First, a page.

The mail data may contain any of the 128 ASCII characters. All characters are to be delivered to the recipient's mailbox including format effectors and other control characters. If the transmission channel provides an 8-bit byte (octets) data stream, the 7-bit ASCII codes are transmitted right justified in the octets with the high order bits cleared to zero.

In some systems it may be necessary to transform the data as it is received and stored. This may be necessary for hosts that use a different character set than ASCII as their local character set, or that store data in records rather than

 

 

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August 1982 RFC 821
Simple Mail Transfer Protocol
strings. If such transforms are necessary, they must be reversible -- especially if such transforms are applied to mail being relayed.

 

4.5.3 SIZES
There are several objects that have required minimum maximum sizes. That is, every implementation must be able to receive objects of at least these sizes, but must not send objects larger than these sizes.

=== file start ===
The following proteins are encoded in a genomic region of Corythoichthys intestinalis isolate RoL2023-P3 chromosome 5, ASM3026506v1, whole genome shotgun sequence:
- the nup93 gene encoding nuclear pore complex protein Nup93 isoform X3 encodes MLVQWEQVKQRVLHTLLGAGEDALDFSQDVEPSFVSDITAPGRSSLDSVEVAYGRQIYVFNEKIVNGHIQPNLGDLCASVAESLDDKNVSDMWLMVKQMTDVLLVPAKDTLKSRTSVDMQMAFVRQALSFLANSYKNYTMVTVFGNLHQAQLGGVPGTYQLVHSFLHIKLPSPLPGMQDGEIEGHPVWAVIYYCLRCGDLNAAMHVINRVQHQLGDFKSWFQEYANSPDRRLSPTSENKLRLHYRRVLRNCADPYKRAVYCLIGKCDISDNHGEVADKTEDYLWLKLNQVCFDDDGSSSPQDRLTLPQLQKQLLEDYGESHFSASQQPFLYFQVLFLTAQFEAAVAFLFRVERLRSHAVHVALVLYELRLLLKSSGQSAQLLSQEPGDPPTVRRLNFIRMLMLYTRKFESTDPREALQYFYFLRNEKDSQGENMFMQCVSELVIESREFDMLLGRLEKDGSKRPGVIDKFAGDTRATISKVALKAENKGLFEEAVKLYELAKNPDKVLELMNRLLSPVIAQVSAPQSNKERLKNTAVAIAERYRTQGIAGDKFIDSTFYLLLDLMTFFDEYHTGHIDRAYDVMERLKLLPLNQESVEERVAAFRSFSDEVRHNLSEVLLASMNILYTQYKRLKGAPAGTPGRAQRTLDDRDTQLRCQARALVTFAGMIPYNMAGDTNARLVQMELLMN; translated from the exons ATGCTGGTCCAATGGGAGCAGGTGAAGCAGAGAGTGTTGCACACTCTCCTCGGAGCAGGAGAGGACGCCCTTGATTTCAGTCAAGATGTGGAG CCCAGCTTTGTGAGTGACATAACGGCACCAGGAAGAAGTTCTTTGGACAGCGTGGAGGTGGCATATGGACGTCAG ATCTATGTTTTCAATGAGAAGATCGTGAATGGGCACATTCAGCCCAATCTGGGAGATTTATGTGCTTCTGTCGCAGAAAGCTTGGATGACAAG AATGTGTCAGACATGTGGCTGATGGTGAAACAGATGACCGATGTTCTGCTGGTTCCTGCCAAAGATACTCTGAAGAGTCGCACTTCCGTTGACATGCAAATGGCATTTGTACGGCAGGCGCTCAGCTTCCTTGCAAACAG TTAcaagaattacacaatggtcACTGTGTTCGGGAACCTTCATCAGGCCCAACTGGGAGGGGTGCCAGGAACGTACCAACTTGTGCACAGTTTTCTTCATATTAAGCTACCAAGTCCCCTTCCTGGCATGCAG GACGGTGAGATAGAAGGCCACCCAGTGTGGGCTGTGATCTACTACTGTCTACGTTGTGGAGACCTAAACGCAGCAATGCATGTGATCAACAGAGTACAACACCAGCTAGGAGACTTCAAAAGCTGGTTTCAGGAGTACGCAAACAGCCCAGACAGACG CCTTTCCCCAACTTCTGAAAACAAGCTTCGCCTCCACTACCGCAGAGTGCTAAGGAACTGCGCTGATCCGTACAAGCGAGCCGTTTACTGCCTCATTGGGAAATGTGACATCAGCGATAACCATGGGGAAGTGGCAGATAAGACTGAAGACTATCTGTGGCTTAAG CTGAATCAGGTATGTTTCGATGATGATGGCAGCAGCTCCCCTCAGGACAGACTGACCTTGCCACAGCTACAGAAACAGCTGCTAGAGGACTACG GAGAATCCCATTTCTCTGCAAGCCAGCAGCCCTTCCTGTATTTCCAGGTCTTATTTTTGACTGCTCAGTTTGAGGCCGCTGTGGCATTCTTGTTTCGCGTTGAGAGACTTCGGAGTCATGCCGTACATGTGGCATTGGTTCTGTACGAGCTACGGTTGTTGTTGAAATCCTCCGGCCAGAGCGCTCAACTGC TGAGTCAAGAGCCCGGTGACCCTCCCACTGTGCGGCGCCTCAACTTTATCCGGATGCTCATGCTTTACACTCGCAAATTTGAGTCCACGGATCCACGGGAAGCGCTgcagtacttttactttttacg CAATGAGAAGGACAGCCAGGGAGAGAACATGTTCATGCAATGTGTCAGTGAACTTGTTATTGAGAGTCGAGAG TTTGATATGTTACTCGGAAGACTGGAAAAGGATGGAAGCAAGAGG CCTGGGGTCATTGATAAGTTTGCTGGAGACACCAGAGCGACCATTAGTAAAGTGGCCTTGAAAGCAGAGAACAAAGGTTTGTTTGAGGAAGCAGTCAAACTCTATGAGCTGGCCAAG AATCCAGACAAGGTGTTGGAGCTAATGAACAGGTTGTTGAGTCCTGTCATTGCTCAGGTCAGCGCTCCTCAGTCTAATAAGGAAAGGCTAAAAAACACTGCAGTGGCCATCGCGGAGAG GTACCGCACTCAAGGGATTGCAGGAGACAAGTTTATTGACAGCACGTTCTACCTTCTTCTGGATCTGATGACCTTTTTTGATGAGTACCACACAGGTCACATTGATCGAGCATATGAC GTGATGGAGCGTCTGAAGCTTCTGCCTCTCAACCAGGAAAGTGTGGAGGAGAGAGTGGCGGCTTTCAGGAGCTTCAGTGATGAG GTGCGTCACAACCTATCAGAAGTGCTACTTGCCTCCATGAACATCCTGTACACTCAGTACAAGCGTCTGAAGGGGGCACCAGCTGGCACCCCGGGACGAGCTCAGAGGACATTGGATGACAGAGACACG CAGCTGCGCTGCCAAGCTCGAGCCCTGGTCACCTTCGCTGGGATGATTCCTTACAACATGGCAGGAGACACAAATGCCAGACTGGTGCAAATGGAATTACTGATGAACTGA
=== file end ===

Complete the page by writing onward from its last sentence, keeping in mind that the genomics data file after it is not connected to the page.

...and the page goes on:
****************************************************
          *                                                  *
          *  TO THE MAXIMUM EXTENT POSSIBLE, IMPLEMENTATION  *
          *  TECHNIQUES WHICH IMPOSE NO LIMITS ON THE LENGTH *
          *  OF THESE OBJECTS SHOULD BE USED.                *
          *                                                  *
          ****************************************************

user

The maximum total length of a user name is 64 characters.

domain

The maximum total length of a domain name or number is 64 characters.

path

The maximum total length of a reverse-path or forward-path is 256 characters (including the punctuation and element separators).

command line

The maximum total length of a command line including the command word and the <CRLF> is 512 characters.

reply line

The maximum total length of a reply line including the reply code and the <CRLF> is 512 characters.

 

 

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RFC 821                                                      August 1982
                                           Simple Mail Transfer Protocol

text line

The maximum total length of a text line including the

               <CRLF> is 1000 characters (but not counting the leading
               dot duplicated for transparency).

recipients buffer

The maximum total number of recipients that must be buffered is 100 recipients.

 

          ****************************************************
          *                                                  *
          *  TO THE MAXIMUM EXTENT POSSIBLE, IMPLEMENTATION  *